– Tim
    Dec 3, 2012 at 14:29
  • I did not mean to dismiss your answer. The anecdotal evidence is just my justification for asking for a bit more information on the topic and why I feel the way people usually translate 'ape' might not be conclusive because it does not necessarily follow scientific accuracy (as it does not in my native Portuguese). Also, please note that I do not claim to be an expert. My field was actually behavioral psychology (never actually graduated in that), which meant understanding some anthropology. In hindsight, my comment about that was unnecessary and derailing. I apologize.
    – vivien
    Dec 4, 2012 at 2:17
  • @vivien: Thank you. I hope I did not sound too offended. (I know it is sometimes difficult not to sound critical but it discourages others from contributing.)
    – Tim
    Dec 5, 2012 at 22:41

Technically, サル目 seems to be the word for primates (including monkeys and apes), so as long as you accept 猿 to mean "a member of サル目", the answer would be yes in the sense that an ape would also be a 猿, but not necessarily the other way around.

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    @TsuyoshiIto That seems like a narrower sense to me. In either case, technically (which is what OP asked) "生物学的観点から見ればヒトもサルの一種に他ならない" ja.wikipedia.org/wiki/%E3%82%B5%E3%83%AB
    – dainichi
    Dec 4, 2012 at 10:20
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    @TsuyoshiIto, if A is a sort of B, is A not a B? I know that the popular usage of サル does not include ヒト, but in the technical sense, I believe what I wrote is correct.
    – dainichi
    Dec 5, 2012 at 0:31
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    @TsuyoshiIto, in popular usage, you're correct, but OP is asking about technical usage. The sentence I quoted says "の一種に他ならない", not "のようなものに他ならない", so you seem to be contradicting yourself.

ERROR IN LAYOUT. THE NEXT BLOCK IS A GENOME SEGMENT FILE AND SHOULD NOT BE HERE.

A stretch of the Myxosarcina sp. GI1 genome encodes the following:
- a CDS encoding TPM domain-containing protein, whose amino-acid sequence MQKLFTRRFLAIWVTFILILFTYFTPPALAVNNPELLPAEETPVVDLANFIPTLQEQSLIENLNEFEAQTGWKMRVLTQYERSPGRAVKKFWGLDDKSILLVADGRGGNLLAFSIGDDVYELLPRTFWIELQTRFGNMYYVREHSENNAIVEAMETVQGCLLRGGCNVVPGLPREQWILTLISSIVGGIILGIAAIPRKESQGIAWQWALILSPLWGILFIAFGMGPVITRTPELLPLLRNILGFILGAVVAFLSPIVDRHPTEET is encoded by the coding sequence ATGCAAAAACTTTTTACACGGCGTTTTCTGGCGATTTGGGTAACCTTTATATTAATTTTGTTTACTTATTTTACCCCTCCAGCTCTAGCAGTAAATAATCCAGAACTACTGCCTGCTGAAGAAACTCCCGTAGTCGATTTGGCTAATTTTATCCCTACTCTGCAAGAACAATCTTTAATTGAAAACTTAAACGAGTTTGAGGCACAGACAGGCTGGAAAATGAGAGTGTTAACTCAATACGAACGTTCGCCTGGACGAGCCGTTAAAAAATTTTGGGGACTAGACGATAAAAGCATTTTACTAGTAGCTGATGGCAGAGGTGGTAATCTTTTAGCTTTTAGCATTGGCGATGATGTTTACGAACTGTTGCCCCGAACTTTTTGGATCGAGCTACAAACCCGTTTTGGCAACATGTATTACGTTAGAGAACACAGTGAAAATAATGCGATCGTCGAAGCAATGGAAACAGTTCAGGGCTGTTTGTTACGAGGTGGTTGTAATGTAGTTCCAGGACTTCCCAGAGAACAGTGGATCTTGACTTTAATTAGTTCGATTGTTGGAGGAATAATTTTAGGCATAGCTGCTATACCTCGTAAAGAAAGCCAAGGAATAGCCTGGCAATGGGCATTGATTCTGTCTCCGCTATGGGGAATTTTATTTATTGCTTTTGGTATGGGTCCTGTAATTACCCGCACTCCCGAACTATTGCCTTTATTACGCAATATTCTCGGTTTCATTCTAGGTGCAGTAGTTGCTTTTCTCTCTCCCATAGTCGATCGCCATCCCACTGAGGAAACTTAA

– dainichi
    Dec 5, 2012 at 1:15
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    Technically, the word サル never means “all species in primates,” period. Dec 5, 2012 at 1:27
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    @TsuyoshiIto, I fail to see any mention of technical language in your sources, where mine specifically mentions "生物学的観点".
    – dainichi
    Dec 5, 2012 at 2:23

Interestingly, in Chinese 猿 means ape and not monkey.

I'm sure that people in Japan would casually call apes 猿 just as Chinese people often call apes 猴子, which technically only refers to monkeys.

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    If apes and monkeys are distinguished in Chinese and people just sometimes use the word for monkeys to mean apes because of the lack of preciseness, then the situation in Japanese is different. In Japanese, apes and monkeys are not distinguished by default, and 猿 means both. (I wrote “by default” because there is a usage of 猿 which means only monkeys; see nkjt’s answer.) Dec 8, 2012 at 22:56